The wizard is available to all organizations that have at least one F license. You can run the wizard as many times as you need to roll out Teams to your frontline workforce in different locations or sites across your organization.

For step-by-step guidance, see Use the Frontline Worker onboarding wizard to get your frontline workforce up and running.

Decision points

  • How many channels/conversation topics do you want for your pilot?
  • Which topics feel right for your scenarios?

Best practice

Keep the channels simple. We recommend resisting the urge to create a channel for every possible topic of conversation and instead keep things simple. It’s ok if channels are created over time as needed.

Screenshot of Channels tab

After you have Teams set up and you have your teams and channels created, you can configure any additional frontline apps that you want to use in the pilot, including:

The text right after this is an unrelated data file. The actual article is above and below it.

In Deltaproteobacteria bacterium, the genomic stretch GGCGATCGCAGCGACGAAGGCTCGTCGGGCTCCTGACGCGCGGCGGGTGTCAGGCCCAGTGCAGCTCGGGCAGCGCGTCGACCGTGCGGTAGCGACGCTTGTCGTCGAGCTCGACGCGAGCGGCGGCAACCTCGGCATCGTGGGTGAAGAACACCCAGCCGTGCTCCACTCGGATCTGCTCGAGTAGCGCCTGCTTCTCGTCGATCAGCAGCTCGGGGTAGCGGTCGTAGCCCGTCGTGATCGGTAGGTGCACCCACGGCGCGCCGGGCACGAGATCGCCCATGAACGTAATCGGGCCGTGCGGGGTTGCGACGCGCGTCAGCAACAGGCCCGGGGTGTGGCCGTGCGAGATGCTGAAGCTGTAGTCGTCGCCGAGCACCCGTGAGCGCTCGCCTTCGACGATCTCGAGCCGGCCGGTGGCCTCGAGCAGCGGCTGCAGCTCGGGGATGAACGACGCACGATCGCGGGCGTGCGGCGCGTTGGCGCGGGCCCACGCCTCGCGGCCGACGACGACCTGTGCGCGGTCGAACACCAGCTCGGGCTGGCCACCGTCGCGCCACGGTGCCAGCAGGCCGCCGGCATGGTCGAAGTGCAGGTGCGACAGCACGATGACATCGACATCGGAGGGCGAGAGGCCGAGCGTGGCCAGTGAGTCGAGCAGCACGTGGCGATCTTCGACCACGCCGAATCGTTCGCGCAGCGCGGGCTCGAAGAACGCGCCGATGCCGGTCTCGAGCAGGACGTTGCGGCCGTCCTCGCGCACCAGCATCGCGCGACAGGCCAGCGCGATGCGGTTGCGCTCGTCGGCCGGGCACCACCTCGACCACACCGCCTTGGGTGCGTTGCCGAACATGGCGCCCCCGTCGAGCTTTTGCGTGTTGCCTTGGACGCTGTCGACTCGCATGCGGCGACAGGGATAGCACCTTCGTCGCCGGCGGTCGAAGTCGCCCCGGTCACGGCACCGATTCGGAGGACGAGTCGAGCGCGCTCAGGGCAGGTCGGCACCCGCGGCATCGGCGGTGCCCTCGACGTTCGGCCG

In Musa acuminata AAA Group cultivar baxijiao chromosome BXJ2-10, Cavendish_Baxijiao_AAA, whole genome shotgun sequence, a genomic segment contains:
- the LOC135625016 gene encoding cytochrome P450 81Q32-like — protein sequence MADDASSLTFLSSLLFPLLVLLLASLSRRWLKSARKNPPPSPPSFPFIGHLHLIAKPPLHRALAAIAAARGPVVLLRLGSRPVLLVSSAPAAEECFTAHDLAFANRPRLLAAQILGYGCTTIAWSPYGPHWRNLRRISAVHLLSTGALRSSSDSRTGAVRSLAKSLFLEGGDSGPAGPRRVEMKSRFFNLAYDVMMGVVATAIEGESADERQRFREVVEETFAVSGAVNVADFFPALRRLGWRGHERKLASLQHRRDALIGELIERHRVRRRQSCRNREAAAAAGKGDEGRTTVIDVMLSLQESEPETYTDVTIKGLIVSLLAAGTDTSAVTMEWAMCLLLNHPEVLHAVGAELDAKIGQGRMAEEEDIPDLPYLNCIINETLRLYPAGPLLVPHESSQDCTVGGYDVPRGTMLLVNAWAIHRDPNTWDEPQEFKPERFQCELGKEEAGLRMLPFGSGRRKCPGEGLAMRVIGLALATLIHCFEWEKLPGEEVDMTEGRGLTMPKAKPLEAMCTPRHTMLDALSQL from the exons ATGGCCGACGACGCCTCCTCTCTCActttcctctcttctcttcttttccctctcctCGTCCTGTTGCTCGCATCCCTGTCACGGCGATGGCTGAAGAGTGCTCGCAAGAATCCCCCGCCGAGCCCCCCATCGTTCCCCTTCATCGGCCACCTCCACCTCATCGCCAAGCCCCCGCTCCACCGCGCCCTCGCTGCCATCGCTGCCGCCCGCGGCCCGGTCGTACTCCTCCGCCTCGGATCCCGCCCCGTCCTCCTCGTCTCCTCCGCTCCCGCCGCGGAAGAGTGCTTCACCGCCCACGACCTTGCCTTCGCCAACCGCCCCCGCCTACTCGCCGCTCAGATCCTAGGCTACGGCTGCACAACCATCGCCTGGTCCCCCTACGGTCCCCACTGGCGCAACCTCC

Inform your frontline workers of their participation in the pilot, the pilot goals, and provide training, if necessary, on the basic functions. For most customers, this can be a simple instruction to these users to go to the Google Play or Apple Store on their personal mobile devices, download the Microsoft Teams application, and sign in with their company credentials. We’ve designed Microsoft Teams with a simple and easy to use interface that most frontline workers should find intuitive.

Best practice

Don’t forget to train your managers on Shifts! If you’re going to include Shifts in your pilot, then make sure to conduct a separate training session with your managers on how to create, manage, and publish schedules to their team. If you would like additional training materials and communication templates, you can find them in your frontline Pilot in a Box.